Perhaps the biggest missed opportunity at launch (although DC says it will be implemented at a later date) is the lack of interconnectivity between the sections. This is especially evident in the Encyclopedia: There, you can get a full breakdown on a character’s publishing history that highlights their most iconic tales, but even though many comics are referenced throughout, as of now there are no links to tap so you can easily go read that comic or watch a related show or movie. Users are left to manually search for any given title and hope that it’s in the library.
The library itself has the tendency to become a confusing quagmire — a search for Nightwing pulls up four comic series, but there’s nothing educating the user on the difference between them or where newcomers should start to find the best stories. The News section of the app has some curated lists of must-read comics, TV episodes episodes and films, but if the character you want to learn more about about doesn’t have a list, then you’re on your own.
Likewise, users might be curious to see more work by a particular writer or artist, but on the download page for each comic (which offers information on who wrote, penciled, inked and created the cover for the issue), there’s no hyperlinking that might allow you to click on Frank Miller or Carmine Infantino’s name and see all the other comics or properties they worked on – or even a bio highlighting their careers. For a service that probably primarily appeals to diehard fans rather than newcomers, it seems like a missed opportunity not to offer insight into some of the creative minds that brought these characters to life. The app feels like it has plenty of room grow in this area, but at launch it remains underutilized.
TV & Movies
DC Universe is launching with a number of beloved film titles, including Christopher Nolan’s Batman Begins and The Dark Knight; Tim Burton’s Batman and Batman Returns (plus the lesser-loved but still appreciated Joel Schumacher monstrosities Batman Forever and Batman & Robin); all four Christopher Reeve Superman movies; animated classics like Batman: Mask of the Phantasm and Batman Beyond: Return of the Joker; and more recent releases like Batman Ninja and Batman: Gotham By Gaslight. On the TV front, there’s Lynda Carter’s Wonder Woman, Batman: The Animated Series, Superman: The Animated Series, Batman Beyond, the original Teen Titans animated show, Justice League, Young Justice, Lois & Clark: The New Adventures of Superman, Static Shock, John Wesley Shipp’s iteration of The Flash, and Constantine, among many others, along with documentary specials and DC Nation shorts.
But of course, many fans were likely hoping for more recent releases like Gal Gadot’s Wonder Woman, Man of Steel, Justice League, or The CW’s Arrow, The Flash, Supergirl, and Legends of Tomorrow. Unfortunately, many of those live-action properties are tied up in existing distribution deals that predate the conception of DC Universe – most studio movies have to be windowed through pay cable and basic cable runs before they can come to streaming services, which means it could be a couple of years before those movies make it to the service. (Even Disney is running into the same difficulty – it’s currently trying to buy back the TV rights for the Star Wars movies from Turner so that they can be included on Disney’s own streaming service, but talks have reportedly stalled.)
Things are even trickier for The CW’s shows, which are part of a lucrative streaming deal with Netflix, giving the digital streaming network the rights to all of the CW’s shows in the US just eight days after a season concludes on broadcast. When the pact was made back in 2016, Variety reported “the deal is believed to run five years, with a tail that gives Netflix access to the CW library for several years after each series ends its run on the network,” meaning it could be a long time until we see the Arrowverse in its entirety on DC Universe. It’s feasible that movies and new TV episodes may be available for purchase in the app as they are on iTunes and Amazon, or that DC Universe could utilize the same kind of in-season access to the most recent five episodes as seen on CWTV.com, but that’s all speculation at this point.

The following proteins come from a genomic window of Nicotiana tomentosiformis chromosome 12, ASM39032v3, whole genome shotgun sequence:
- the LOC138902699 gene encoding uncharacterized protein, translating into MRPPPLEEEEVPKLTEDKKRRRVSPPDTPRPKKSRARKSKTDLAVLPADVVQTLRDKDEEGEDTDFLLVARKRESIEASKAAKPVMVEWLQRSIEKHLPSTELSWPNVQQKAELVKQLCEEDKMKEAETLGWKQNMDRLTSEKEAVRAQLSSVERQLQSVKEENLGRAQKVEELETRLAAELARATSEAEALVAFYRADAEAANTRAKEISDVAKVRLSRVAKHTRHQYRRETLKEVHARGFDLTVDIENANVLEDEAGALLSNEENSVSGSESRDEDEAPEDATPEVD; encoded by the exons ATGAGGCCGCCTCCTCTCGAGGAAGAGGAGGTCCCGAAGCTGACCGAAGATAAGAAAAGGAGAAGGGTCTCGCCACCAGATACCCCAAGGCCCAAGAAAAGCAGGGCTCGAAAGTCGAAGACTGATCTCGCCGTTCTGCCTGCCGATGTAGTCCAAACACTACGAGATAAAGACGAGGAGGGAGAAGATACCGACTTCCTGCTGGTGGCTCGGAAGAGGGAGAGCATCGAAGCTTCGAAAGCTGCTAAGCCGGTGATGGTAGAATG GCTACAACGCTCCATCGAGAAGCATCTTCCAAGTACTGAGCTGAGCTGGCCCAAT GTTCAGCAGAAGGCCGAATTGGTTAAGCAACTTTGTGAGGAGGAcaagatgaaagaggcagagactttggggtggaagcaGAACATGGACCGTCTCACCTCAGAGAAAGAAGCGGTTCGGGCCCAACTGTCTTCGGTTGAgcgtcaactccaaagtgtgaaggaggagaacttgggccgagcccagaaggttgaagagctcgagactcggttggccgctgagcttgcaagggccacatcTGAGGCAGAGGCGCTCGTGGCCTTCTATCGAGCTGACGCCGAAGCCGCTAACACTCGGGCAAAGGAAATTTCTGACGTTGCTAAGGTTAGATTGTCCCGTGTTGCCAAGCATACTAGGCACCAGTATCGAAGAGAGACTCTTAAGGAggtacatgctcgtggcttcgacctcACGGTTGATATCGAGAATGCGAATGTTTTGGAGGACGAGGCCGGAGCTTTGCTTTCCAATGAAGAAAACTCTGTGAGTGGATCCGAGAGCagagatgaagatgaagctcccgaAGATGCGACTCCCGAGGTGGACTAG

And then there are the deeper cuts or less popular movies that it would still be nice to see represented, if the service is touting itself as an entire universe of DC content – the likes of V for Vendetta or Zack Snyder’s Watchmen. It would also be great to get access to special features – like deleted scenes, gag reels or commentaries – usually relegated to a DVD or Blu-ray release, to really allow fans to dive down the rabbit hole of their favorite properties. Another notable omission is Adam West’s beloved ’60s Batman series, which we’re sure will end up on the service eventually, but would’ve been nice to have at launch.
Of course, the main selling point of DC Universe’s TV section will be its original programming, which kicks off on October 12 with the premiere of Titans (get an exclusive look at Dick Grayson facing off with Jason Todd from our preview of Titans here). New episodes will roll out every week exclusively on DC Universe in the US, and last we heard when the service was demoed at Comic-Con, the plan was for DC Universe to offer continuous weekly original content once their originals debut, meaning that once Titans ends, DC will debut Young Justice: Outsiders, which will then roll into another original series, and so on – giving fans 52 weeks of fresh programming to look forward to. The service has already announced Titans spinoff Doom Patrol, Swamp Thing, a Harley Quinn animated series, and Stargirl, all reported to debut in 2019. The service may not be able to compete with Netflix’s scale, but that’s still an impressive lineup of content for the service’s first year.